I did pull the the intake to the fuel filter off and put it into a jar and just primed the car with the key twice. The pump does put out fuel when doing this. I know this isn't a complete fuel test, but more of a partial test for the main relay.

This alone is reason enough to test fuel pressure with a reliable fuel pressure test tool.
I have been thinking about. Do you have a recommendation for a pressure test tool? Is it possible to partially damage the fuel pump?

Have you checked for ECU codes?
There are no codes.
 

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It's been raining a lot and I have to work outside, so it took me a while to get back to it. I got to spend a little more time on the car. I'm not the best at reading plugs, but I get the feeling they're fine.
View attachment 1873
I did pull the the intake to the fuel filter off and put it into a jar and just primed the car with the key twice. The pump does put out fuel when doing this. I know this isn't a complete fuel test, but more of a partial test for the main relay.



I have been thinking about. Do you have a recommendation for a pressure test tool? Is it possible to partially damage the fuel pump?



There are no codes.
You can rent a fuel pressure tester at Auto zone or similar store. Those tools will test off the fuel filter outlet.
 

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^2
Spark plugs are showing that the engine is running rich.
But burning fuel that is not atomized correctly will present itself as running rich as well.

Did you by any chance pulled the front passenger side rug back to check the ecu led indicator?
These cars were notorious to keep the CEL off while the ecu was experiencing sensor problems.
pulling the code directly from the ecu is the best way to check codes. The obd circuit on obd0 is not reliable, check the ecu led, there is a sight glass over the ecu.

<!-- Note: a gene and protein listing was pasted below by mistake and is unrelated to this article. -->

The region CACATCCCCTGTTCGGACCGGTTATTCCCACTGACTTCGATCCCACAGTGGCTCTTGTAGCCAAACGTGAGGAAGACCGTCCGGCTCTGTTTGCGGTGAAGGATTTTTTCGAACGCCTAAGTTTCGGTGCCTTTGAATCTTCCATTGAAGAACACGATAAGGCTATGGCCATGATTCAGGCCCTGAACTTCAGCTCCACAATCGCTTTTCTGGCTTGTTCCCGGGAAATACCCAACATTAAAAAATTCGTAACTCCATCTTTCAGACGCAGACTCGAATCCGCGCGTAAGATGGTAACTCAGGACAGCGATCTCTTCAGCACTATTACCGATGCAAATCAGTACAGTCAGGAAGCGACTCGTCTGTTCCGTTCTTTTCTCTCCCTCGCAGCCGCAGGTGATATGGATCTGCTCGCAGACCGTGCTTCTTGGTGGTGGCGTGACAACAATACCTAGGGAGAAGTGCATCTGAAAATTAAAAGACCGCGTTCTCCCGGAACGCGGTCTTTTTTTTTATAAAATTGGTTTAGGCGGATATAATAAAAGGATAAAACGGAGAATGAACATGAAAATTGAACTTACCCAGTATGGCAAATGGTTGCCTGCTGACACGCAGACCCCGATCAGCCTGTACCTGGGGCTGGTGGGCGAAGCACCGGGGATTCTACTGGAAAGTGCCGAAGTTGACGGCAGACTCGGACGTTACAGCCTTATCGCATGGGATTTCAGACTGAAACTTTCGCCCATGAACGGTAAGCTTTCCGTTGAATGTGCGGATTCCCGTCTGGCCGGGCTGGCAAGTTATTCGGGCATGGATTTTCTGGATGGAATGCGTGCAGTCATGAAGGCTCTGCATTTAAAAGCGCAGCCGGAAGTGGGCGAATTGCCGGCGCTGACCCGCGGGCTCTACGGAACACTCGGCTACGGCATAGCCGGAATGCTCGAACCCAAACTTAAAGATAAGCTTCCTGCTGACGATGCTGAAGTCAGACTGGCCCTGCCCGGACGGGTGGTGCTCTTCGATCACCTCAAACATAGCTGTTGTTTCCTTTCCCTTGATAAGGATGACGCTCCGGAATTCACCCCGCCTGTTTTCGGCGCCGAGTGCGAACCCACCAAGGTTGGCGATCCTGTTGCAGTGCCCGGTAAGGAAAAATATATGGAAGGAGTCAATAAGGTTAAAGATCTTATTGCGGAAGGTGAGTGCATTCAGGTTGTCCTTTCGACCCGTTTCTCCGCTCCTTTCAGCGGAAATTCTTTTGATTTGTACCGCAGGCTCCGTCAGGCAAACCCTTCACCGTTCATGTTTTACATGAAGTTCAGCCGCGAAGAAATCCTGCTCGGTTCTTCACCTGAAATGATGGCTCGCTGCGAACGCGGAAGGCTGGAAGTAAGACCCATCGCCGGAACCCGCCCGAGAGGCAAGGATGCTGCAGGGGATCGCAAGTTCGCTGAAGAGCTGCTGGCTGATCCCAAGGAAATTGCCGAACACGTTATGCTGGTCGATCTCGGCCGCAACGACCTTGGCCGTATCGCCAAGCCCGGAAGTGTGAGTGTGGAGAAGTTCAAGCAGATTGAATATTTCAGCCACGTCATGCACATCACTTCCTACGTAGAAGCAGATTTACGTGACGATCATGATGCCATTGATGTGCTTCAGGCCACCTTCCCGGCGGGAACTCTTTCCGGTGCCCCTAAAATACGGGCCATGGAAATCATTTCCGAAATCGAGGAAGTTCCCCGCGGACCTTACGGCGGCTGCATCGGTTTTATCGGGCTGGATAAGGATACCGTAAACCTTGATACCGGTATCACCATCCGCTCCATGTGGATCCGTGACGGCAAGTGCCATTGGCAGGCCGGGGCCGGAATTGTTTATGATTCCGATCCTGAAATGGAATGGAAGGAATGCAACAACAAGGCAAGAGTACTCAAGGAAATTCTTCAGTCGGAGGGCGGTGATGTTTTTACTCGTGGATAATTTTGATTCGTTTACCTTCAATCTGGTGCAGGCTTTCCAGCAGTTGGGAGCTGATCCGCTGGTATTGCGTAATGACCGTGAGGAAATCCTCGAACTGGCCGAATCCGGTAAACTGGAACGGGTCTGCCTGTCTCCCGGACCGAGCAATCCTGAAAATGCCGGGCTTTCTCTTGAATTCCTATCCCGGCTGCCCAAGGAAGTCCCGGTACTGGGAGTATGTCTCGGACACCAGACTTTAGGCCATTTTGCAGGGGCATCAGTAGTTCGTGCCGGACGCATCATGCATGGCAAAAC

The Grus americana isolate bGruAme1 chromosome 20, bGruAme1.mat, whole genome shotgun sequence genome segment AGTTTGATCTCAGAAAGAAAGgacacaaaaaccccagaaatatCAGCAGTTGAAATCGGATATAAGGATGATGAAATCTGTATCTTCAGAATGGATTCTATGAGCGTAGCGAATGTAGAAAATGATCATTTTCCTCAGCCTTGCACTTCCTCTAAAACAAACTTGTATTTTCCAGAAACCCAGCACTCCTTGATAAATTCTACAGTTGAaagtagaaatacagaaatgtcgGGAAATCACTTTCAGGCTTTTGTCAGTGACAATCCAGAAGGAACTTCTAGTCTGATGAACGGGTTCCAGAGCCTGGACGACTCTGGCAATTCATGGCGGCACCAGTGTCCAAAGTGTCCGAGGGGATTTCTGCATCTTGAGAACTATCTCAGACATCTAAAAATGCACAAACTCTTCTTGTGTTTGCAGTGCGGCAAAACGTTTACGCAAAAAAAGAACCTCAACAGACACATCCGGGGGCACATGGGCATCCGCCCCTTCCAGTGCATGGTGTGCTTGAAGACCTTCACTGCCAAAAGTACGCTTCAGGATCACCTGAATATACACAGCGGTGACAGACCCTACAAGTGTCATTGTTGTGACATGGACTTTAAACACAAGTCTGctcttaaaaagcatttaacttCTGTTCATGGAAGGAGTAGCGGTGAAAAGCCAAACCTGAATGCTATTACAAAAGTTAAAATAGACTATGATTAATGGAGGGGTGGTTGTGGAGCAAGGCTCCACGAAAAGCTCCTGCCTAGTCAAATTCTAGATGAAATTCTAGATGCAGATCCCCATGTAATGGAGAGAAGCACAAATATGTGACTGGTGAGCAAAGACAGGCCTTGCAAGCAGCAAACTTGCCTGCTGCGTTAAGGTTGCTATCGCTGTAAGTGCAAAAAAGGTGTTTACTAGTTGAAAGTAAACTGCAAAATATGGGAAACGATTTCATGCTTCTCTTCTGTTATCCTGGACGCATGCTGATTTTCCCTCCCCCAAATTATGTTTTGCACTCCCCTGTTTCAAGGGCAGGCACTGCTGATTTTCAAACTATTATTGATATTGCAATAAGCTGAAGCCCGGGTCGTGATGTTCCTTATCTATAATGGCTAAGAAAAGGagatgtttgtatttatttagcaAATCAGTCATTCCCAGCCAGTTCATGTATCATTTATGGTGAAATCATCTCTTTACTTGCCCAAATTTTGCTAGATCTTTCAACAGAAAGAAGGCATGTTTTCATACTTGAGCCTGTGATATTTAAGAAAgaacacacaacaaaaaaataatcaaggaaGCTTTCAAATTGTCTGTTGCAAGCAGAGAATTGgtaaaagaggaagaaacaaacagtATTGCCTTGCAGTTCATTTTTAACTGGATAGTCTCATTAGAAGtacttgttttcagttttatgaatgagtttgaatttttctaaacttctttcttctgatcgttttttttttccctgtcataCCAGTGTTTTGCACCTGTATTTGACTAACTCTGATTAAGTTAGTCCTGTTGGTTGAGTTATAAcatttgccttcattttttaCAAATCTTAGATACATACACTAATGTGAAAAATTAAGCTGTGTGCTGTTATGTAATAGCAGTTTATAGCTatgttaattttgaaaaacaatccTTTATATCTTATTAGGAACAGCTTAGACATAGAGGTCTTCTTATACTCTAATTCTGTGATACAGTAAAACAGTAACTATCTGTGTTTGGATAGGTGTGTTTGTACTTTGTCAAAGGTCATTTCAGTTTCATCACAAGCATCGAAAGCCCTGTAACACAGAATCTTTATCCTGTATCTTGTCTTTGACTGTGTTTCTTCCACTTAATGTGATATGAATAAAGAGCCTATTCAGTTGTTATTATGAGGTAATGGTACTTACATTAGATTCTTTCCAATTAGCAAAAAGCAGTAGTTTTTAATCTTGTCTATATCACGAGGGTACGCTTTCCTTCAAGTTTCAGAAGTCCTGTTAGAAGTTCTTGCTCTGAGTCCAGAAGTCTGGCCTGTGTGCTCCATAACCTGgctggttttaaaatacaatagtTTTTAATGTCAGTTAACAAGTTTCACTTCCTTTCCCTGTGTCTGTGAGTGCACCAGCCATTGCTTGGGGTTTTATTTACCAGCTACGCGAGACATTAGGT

If there is a problem, your led will be flashing code(s) but the check engine light might be not.
 

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Discussion Starter · #11 ·
Fixed!.......the distributor rotor became unscrewed.

Before I checked the spark with an inline spark checker and then again by seeing the spark plugs actually sparking. So I had spark, it just wasn't sparking at the right time...which isn't something I thought could happen. Today I decided to pull the distributor off to see if I could see anything wrong with the cap / rotor. I was going to check last night but I dropped one of the distributor cap screws and it took me over an hour to find it.

I didn't even notice the rotor loose when I pulled the distributor cap off to check for this problem, only when I went to scrub the edge of the rotor with some rubbing alcohol did I notice it spinning freely. The rotor screw got stuck to a magnet in the distributor. I put the screw back this time with a bit of thread locker. I'm hoping spark plugs were fouled from the fuel not being ignited.

Lesson learned, pull apart the easy stuff first.
 

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Discussion Starter · #13 ·
Thanks for replying back with your fix.
Of course, I do it so future people can learn from my experience. I wasn't suspecting the distributor cause I had replaced, the ignitor, cap, and rotor, wires only 1400 miles before this incident, otherwise I would have checked it before checking the timing belt / fuel line. I'm guessing the new rotor screw was just a bit undersized cause I know I put it on tightly originally.

So what I've learned from this, if the car dies extremely quickly with no mechanical noises suspect something electrical / distributor. Also "having spark" doesn't necessarily mean the rotor is screwed on correctly. Try to get in the habit of explaining how you diagnosed things so people can have a better idea of the state of the problem.